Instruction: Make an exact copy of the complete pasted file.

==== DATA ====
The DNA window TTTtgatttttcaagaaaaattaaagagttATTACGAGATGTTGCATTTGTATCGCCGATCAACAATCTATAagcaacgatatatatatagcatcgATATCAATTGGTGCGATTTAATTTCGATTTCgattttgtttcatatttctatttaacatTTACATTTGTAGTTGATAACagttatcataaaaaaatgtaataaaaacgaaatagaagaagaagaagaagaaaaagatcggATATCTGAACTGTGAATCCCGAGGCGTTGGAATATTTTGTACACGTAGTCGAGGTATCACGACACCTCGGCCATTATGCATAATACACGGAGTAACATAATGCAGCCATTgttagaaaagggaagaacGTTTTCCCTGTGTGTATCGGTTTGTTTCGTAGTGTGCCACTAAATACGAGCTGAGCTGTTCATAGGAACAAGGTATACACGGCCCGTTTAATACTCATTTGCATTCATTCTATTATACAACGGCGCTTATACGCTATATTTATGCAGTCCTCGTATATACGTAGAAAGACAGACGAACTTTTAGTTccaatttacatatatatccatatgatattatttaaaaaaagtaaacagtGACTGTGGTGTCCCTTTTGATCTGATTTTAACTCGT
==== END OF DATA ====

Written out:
The DNA window TTTtgatttttcaagaaaaattaaagagttATTACGAGATGTTGCATTTGTATCGCCGATCAACAATCTATAagcaacgatatatatatagcatcgATATCAATTGGTGCGATTTAATTTCGATTTCgattttgtttcatatttctatttaacatTTACATTTGTAGTTGATAACagttatcataaaaaaatgtaataaaaacgaaatagaagaagaagaagaagaaaaagatcggATATCTGAACTGTGAATCCCGAGGCGTTGGAATATTTTGTACACGTAGTCGAGGTATCACGACACCTCGGCCATTATGCATAATACACGGAGTAACATAATGCAGCCATTgttagaaaagggaagaacGTTTTCCCTGTGTGTATCGGTTTGTTTCGTAGTGTGCCACTAAATACGAGCTGAGCTGTTCATAGGAACAAGGTATACACGGCCCGTTTAATACTCATTTGCATTCATTCTATTATACAACGGCGCTTATACGCTATATTTATGCAGTCCTCGTATATACGTAGAAAGACAGACGAACTTTTAGTTccaatttacatatatatccatatgatattatttaaaaaaagtaaacagtGACTGTGGTGTCCCTTTTGATCTGATTTTAACTCGT